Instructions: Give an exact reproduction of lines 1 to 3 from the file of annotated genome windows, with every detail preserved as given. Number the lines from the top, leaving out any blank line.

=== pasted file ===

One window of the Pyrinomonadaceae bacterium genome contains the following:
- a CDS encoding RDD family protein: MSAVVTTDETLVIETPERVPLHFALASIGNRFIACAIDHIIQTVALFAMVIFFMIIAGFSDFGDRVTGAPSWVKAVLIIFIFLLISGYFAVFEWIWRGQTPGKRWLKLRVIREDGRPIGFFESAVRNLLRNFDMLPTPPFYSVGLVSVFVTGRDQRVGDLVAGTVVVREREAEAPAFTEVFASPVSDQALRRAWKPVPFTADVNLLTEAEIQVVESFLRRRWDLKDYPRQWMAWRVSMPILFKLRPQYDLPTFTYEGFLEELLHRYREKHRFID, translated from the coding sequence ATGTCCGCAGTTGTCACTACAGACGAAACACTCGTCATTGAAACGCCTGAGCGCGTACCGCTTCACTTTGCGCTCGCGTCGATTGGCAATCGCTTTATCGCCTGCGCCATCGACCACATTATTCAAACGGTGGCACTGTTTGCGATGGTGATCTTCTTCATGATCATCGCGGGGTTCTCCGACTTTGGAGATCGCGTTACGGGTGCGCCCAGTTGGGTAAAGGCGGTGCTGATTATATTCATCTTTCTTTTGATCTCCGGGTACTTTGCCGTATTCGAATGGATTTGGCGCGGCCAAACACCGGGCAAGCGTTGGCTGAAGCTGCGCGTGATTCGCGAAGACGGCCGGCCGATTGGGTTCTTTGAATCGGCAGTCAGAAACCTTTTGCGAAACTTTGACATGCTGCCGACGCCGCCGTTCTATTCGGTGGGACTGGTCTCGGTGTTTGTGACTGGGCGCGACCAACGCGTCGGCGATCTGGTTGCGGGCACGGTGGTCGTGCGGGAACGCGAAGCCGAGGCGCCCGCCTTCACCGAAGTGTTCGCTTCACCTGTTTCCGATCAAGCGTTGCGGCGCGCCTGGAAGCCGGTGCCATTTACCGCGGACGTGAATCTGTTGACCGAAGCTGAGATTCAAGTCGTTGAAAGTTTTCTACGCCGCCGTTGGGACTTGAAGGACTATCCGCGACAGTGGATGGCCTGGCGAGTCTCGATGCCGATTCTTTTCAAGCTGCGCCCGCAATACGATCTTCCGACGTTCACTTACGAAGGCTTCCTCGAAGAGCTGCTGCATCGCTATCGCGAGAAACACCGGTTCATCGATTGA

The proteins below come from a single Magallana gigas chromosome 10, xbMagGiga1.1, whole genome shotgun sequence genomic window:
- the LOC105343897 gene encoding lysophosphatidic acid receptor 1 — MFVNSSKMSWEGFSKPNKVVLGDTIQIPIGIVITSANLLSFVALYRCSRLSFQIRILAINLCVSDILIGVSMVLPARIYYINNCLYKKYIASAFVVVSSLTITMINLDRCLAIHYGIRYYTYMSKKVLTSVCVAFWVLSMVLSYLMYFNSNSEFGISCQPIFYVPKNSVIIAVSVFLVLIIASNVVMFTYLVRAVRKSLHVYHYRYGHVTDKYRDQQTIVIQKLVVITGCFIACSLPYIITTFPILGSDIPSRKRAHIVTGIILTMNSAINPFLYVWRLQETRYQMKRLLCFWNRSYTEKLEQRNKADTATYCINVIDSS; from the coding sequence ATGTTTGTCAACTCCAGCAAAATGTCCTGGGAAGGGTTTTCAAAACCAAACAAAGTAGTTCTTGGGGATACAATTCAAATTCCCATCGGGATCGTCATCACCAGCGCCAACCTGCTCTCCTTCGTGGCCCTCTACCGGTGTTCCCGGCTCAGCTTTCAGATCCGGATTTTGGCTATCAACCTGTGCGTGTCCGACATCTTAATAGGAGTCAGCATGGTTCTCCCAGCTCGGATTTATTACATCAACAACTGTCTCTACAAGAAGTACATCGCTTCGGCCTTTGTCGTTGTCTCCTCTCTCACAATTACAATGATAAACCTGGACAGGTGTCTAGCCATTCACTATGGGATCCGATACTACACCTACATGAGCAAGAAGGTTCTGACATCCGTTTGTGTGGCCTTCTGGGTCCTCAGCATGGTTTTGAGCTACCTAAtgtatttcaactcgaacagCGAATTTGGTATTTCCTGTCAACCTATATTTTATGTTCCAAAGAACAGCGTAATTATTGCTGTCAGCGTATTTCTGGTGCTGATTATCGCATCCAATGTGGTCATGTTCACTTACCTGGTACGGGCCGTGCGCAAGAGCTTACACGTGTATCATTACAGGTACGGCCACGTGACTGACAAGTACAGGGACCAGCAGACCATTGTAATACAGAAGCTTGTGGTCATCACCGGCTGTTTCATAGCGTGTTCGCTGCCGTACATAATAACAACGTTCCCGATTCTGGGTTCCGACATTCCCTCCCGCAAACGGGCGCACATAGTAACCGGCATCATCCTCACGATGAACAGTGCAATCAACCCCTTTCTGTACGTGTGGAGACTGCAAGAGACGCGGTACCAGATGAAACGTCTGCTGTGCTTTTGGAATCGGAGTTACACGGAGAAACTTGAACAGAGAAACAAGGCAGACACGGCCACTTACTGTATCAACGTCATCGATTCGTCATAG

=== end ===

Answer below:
One window of the Pyrinomonadaceae bacterium genome contains the following:
- a CDS encoding RDD family protein: MSAVVTTDETLVIETPERVPLHFALASIGNRFIACAIDHIIQTVALFAMVIFFMIIAGFSDFGDRVTGAPSWVKAVLIIFIFLLISGYFAVFEWIWRGQTPGKRWLKLRVIREDGRPIGFFESAVRNLLRNFDMLPTPPFYSVGLVSVFVTGRDQRVGDLVAGTVVVREREAEAPAFTEVFASPVSDQALRRAWKPVPFTADVNLLTEAEIQVVESFLRRRWDLKDYPRQWMAWRVSMPILFKLRPQYDLPTFTYEGFLEELLHRYREKHRFID, translated from the coding sequence ATGTCCGCAGTTGTCACTACAGACGAAACACTCGTCATTGAAACGCCTGAGCGCGTACCGCTTCACTTTGCGCTCGCGTCGATTGGCAATCGCTTTATCGCCTGCGCCATCGACCACATTATTCAAACGGTGGCACTGTTTGCGATGGTGATCTTCTTCATGATCATCGCGGGGTTCTCCGACTTTGGAGATCGCGTTACGGGTGCGCCCAGTTGGGTAAAGGCGGTGCTGATTATATTCATCTTTCTTTTGATCTCCGGGTACTTTGCCGTATTCGAATGGATTTGGCGCGGCCAAACACCGGGCAAGCGTTGGCTGAAGCTGCGCGTGATTCGCGAAGACGGCCGGCCGATTGGGTTCTTTGAATCGGCAGTCAGAAACCTTTTGCGAAACTTTGACATGCTGCCGACGCCGCCGTTCTATTCGGTGGGACTGGTCTCGGTGTTTGTGACTGGGCGCGACCAACGCGTCGGCGATCTGGTTGCGGGCACGGTGGTCGTGCGGGAACGCGAAGCCGAGGCGCCCGCCTTCACCGAAGTGTTCGCTTCACCTGTTTCCGATCAAGCGTTGCGGCGCGCCTGGAAGCCGGTGCCATTTACCGCGGACGTGAATCTGTTGACCGAAGCTGAGATTCAAGTCGTTGAAAGTTTTCTACGCCGCCGTTGGGACTTGAAGGACTATCCGCGACAGTGGATGGCCTGGCGAGTCTCGATGCCGATTCTTTTCAAGCTGCGCCCGCAATACGATCTTCCGACGTTCACTTACGAAGGCTTCCTCGAAGAGCTGCTGCATCGCTATCGCGAGAAACACCGGTTCATCGATTGA

The proteins below come from a single Magallana gigas chromosome 10, xbMagGiga1.1, whole genome shotgun sequence genomic window: